Living, or Why Doesn’t My
Towson University | JLazar@towson.edu
I like new technology, but I hate when it is forced
on me. Even more so, I hate when new technology
is forced on my grandparents, who are both 89
years old. I do everything that I can to help them
out in their one-story home. I added motion detectors so that lights automatically go on and off. I
added handrails in the hallways and grab bars in
the bathroom. But I find it harder and harder to
keep the technology simple in their house. As a
professor of computer and information sciences,
I know how much technology can help us. I study
usage of technology, but I still don’t like when new
technology or “upgrades” are nonnegotiable.
A lot of HCI people get excited about the possibilities for new technologies as people get older.
The baby boomer generation, as they age, will be
more likely to be open-minded to adopting new
technologies. I’m sure that in 25 years, people in
their 90s will be using handheld computing devices. In the future, grandparents will email their
grandchildren. However, I’m not interested in baby
boomers or the future. I’m interested in helping my
grandparents right now. My grandparents have
never used a computer, never sent an email, and
aren’t interested in doing so.
Comcast, one of two local cable TV providers,
recently upgraded four of their channels from
analog to digital, without telling any subscribers (I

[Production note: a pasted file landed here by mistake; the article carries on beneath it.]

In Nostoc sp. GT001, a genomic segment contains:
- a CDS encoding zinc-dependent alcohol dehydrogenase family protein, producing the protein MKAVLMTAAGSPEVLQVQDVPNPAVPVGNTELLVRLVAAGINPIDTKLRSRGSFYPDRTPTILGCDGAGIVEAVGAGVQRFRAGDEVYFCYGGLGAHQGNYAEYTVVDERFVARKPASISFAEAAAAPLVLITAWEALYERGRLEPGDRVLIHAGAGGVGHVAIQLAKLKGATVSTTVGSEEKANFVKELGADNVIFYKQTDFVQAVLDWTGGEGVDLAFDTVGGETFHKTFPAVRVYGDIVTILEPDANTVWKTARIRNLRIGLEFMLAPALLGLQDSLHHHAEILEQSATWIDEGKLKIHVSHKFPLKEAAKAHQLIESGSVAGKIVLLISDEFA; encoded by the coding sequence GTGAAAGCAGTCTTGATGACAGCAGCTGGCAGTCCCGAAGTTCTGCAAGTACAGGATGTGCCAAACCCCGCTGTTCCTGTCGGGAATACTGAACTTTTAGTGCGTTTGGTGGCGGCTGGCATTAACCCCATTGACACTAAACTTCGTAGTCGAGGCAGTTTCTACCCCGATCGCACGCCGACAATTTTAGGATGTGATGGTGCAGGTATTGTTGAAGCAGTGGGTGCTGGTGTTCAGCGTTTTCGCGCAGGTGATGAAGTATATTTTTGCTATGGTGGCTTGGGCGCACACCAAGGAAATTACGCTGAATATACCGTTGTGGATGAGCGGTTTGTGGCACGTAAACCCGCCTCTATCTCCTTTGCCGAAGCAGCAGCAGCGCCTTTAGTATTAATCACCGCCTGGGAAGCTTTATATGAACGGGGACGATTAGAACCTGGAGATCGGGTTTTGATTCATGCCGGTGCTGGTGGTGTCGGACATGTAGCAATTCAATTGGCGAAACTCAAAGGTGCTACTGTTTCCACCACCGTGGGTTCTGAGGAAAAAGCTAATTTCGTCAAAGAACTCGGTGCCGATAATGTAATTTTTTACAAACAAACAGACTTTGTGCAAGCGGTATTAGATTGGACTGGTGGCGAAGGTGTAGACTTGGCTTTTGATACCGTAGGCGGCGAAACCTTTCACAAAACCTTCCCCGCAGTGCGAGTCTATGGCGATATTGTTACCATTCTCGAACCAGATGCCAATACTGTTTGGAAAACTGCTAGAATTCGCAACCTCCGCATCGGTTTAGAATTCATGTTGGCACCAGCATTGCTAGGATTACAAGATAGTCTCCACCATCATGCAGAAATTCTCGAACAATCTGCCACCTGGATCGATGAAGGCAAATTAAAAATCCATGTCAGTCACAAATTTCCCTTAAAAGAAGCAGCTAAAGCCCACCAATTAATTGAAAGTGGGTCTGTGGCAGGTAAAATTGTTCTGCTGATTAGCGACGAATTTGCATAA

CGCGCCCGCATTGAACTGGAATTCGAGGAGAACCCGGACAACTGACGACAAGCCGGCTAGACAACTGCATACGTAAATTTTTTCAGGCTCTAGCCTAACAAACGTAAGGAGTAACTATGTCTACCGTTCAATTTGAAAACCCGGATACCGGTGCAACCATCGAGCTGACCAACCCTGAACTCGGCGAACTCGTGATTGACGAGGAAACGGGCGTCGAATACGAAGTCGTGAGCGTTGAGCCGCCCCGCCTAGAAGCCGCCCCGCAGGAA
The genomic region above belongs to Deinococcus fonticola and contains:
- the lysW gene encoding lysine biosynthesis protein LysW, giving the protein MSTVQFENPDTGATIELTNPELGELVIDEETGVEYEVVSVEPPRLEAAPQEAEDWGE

found this out after the fact, in the newspaper). For
people with older TVs and no set-top box, suddenly,
four channels didn’t work. So my grandparents
did what any subscriber would do—they called
Comcast. The representative said a technician
would come out to look at the connection to see
what was wrong. I was out of town at a conference, which I now regret. Instead, Comcast came
out to install new set top boxes, which require
new remote controls. Was this a bit misleading of
Comcast? They knew that it wasn’t a wiring problem, but didn’t tell my grandparents what they
were going to do. Yes it was misleading, but I want
to talk about usability, not misleading marketing.
My grandparents called me to say their TVs
were no longer working. Technically, yes, they were
working. However, they were impossible to use.
The old setup was cable hooked up directly to TVs,
and simple remote controls (which had only nine
buttons, all of which were relatively large). No one
at Comcast asked them if they wanted this change.
No one from Comcast considered how these new
remotes would impact on their TV-watching experience. I showed my grandparents how to use the
new remote controls, but they said, “it’s too complicated, it’s not worth the bother.” It’s understandable: The new remotes are tough to use. There are
too many buttons (more than 50), they are very
small, and my grandparents can’t even read what
some of the buttons say. To be honest, I at first had
some trouble figuring out how to use the remotes.
So my grandparents stopped watching TV. When
I heard that, I was disgusted (with Comcast, not
my grandparents). I came back, unplugged the
Comcast set-top boxes, and changed their TV setup
back to what it was, minus the four channels that
they cannot now receive. But at least they are
watching TV again.
When the person from Comcast came back to
pick up the set-top boxes that my grandparents were
no longer using (p.s., they charged for the visit!), I
asked him more questions about this change. He
explained that customers in our county had gotten
used to watching TV channels from both Baltimore
and Washington, DC, and they shouldn’t have,
because it’s hard for Comcast to support channels
from both cities. He then explained that the set-top boxes in other counties are much easier to use.